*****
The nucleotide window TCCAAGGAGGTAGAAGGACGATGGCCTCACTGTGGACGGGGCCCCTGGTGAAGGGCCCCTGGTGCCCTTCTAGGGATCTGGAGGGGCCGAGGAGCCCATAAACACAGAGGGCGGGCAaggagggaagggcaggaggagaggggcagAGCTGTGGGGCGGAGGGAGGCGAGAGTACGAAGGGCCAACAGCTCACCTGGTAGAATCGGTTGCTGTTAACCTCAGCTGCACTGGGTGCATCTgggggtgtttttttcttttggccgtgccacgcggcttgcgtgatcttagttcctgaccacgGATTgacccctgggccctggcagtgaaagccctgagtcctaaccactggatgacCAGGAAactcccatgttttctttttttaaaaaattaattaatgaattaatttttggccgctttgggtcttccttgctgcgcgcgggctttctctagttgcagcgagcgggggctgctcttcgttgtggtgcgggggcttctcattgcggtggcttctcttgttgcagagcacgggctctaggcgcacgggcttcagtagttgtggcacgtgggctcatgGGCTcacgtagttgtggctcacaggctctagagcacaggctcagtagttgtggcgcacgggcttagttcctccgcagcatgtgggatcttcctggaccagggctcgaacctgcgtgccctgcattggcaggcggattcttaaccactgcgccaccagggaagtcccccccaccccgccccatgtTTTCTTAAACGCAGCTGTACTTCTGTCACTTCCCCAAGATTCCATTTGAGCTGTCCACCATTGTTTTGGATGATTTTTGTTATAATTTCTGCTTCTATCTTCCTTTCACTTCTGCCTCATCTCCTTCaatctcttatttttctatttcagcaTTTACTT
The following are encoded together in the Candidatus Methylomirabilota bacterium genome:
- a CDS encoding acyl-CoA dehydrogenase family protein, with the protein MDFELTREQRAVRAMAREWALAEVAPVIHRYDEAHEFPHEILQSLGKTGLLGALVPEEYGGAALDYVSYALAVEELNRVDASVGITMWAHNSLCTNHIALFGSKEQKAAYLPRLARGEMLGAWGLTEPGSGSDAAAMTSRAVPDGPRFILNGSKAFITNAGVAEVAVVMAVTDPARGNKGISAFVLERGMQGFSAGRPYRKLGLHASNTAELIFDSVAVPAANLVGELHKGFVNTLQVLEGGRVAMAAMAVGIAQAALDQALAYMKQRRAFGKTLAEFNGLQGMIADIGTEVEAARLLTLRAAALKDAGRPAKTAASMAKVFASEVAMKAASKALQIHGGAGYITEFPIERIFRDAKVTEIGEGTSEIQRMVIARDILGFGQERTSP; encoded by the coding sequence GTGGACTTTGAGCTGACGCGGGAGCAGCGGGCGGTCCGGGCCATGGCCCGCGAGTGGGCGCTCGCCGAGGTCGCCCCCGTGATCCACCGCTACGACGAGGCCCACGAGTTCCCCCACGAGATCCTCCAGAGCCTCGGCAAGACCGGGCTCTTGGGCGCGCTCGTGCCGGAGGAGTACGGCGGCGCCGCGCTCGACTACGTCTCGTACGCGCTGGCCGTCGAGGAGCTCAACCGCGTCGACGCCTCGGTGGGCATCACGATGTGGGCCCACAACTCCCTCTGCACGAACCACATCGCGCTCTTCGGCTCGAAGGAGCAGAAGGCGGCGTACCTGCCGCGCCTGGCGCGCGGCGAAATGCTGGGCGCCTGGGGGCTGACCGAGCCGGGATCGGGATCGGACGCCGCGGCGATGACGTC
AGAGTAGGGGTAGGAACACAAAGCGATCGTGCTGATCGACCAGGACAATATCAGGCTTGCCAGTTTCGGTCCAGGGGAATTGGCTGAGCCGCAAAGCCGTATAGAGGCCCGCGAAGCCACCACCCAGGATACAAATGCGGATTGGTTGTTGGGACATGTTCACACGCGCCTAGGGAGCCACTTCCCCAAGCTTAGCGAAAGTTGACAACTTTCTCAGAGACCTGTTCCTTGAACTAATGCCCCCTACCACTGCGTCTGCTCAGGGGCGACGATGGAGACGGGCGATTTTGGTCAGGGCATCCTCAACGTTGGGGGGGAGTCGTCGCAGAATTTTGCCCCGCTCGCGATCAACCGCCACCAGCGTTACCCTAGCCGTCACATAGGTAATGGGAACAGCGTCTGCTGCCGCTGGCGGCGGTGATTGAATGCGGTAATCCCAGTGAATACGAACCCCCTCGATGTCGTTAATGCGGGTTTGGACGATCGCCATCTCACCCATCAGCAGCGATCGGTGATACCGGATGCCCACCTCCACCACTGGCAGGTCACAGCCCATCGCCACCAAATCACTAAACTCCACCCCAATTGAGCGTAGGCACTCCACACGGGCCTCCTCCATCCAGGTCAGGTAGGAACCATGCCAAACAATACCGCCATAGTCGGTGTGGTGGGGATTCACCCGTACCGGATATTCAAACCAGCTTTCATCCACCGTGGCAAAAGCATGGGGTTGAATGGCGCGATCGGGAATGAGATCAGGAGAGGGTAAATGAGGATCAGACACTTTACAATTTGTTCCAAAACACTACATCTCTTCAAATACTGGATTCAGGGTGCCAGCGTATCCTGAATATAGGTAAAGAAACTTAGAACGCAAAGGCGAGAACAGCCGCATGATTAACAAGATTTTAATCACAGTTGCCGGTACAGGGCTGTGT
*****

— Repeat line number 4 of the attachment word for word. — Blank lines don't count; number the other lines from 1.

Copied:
AGAGTAGGGGTAGGAACACAAAGCGATCGTGCTGATCGACCAGGACAATATCAGGCTTGCCAGTTTCGGTCCAGGGGAATTGGCTGAGCCGCAAAGCCGTATAGAGGCCCGCGAAGCCACCACCCAGGATACAAATGCGGATTGGTTGTTGGGACATGTTCACACGCGCCTAGGGAGCCACTTCCCCAAGCTTAGCGAAAGTTGACAACTTTCTCAGAGACCTGTTCCTTGAACTAATGCCCCCTACCACTGCGTCTGCTCAGGGGCGACGATGGAGACGGGCGATTTTGGTCAGGGCATCCTCAACGTTGGGGGGGAGTCGTCGCAGAATTTTGCCCCGCTCGCGATCAACCGCCACCAGCGTTACCCTAGCCGTCACATAGGTAATGGGAACAGCGTCTGCTGCCGCTGGCGGCGGTGATTGAATGCGGTAATCCCAGTGAATACGAACCCCCTCGATGTCGTTAATGCGGGTTTGGACGATCGCCATCTCACCCATCAGCAGCGATCGGTGATACCGGATGCCCACCTCCACCACTGGCAGGTCACAGCCCATCGCCACCAAATCACTAAACTCCACCCCAATTGAGCGTAGGCACTCCACACGGGCCTCCTCCATCCAGGTCAGGTAGGAACCATGCCAAACAATACCGCCATAGTCGGTGTGGTGGGGATTCACCCGTACCGGATATTCAAACCAGCTTTCATCCACCGTGGCAAAAGCATGGGGTTGAATGGCGCGATCGGGAATGAGATCAGGAGAGGGTAAATGAGGATCAGACACTTTACAATTTGTTCCAAAACACTACATCTCTTCAAATACTGGATTCAGGGTGCCAGCGTATCCTGAATATAGGTAAAGAAACTTAGAACGCAAAGGCGAGAACAGCCGCATGATTAACAAGATTTTAATCACAGTTGCCGGTACAGGGCTGTGT